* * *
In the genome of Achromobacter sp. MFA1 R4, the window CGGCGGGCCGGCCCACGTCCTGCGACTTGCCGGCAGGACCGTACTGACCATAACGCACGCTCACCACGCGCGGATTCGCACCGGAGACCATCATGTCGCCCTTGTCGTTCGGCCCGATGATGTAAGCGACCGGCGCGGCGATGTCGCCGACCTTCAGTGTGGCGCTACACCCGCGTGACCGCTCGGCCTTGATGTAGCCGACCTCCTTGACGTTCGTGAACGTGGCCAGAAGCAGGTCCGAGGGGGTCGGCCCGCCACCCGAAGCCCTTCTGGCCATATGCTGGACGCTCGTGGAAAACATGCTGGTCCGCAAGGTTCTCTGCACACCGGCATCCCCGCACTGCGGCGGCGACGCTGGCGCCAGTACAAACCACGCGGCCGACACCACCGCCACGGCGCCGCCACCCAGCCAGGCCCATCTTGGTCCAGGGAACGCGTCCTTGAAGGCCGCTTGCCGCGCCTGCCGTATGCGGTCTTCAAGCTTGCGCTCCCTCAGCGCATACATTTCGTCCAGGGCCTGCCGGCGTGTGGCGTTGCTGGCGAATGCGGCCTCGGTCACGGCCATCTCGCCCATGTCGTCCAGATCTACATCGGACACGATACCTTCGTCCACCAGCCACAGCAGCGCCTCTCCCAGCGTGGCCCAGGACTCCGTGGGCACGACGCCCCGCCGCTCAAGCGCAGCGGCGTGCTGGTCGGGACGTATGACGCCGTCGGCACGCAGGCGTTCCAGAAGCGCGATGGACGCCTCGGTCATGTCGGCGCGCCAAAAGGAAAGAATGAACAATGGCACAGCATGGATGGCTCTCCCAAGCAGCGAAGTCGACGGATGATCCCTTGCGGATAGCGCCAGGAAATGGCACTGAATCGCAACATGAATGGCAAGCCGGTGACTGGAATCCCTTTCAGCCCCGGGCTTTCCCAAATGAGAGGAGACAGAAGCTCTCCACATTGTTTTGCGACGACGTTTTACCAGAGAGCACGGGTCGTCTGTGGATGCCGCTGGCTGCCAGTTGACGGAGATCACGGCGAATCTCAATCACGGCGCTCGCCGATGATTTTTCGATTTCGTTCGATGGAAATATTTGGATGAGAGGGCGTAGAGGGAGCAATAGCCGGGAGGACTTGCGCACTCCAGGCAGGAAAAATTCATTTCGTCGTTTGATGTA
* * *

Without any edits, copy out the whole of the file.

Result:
In the genome of Achromobacter sp. MFA1 R4, the window CGGCGGGCCGGCCCACGTCCTGCGACTTGCCGGCAGGACCGTACTGACCATAACGCACGCTCACCACGCGCGGATTCGCACCGGAGACCATCATGTCGCCCTTGTCGTTCGGCCCGATGATGTAAGCGACCGGCGCGGCGATGTCGCCGACCTTCAGTGTGGCGCTACACCCGCGTGACCGCTCGGCCTTGATGTAGCCGACCTCCTTGACGTTCGTGAACGTGGCCAGAAGCAGGTCCGAGGGGGTCGGCCCGCCACCCGAAGCCCTTCTGGCCATATGCTGGACGCTCGTGGAAAACATGCTGGTCCGCAAGGTTCTCTGCACACCGGCATCCCCGCACTGCGGCGGCGACGCTGGCGCCAGTACAAACCACGCGGCCGACACCACCGCCACGGCGCCGCCACCCAGCCAGGCCCATCTTGGTCCAGGGAACGCGTCCTTGAAGGCCGCTTGCCGCGCCTGCCGTATGCGGTCTTCAAGCTTGCGCTCCCTCAGCGCATACATTTCGTCCAGGGCCTGCCGGCGTGTGGCGTTGCTGGCGAATGCGGCCTCGGTCACGGCCATCTCGCCCATGTCGTCCAGATCTACATCGGACACGATACCTTCGTCCACCAGCCACAGCAGCGCCTCTCCCAGCGTGGCCCAGGACTCCGTGGGCACGACGCCCCGCCGCTCAAGCGCAGCGGCGTGCTGGTCGGGACGTATGACGCCGTCGGCACGCAGGCGTTCCAGAAGCGCGATGGACGCCTCGGTCATGTCGGCGCGCCAAAAGGAAAGAATGAACAATGGCACAGCATGGATGGCTCTCCCAAGCAGCGAAGTCGACGGATGATCCCTTGCGGATAGCGCCAGGAAATGGCACTGAATCGCAACATGAATGGCAAGCCGGTGACTGGAATCCCTTTCAGCCCCGGGCTTTCCCAAATGAGAGGAGACAGAAGCTCTCCACATTGTTTTGCGACGACGTTTTACCAGAGAGCACGGGTCGTCTGTGGATGCCGCTGGCTGCCAGTTGACGGAGATCACGGCGAATCTCAATCACGGCGCTCGCCGATGATTTTTCGATTTCGTTCGATGGAAATATTTGGATGAGAGGGCGTAGAGGGAGCAATAGCCGGGAGGACTTGCGCACTCCAGGCAGGAAAAATTCATTTCGTCGTTTGATGTA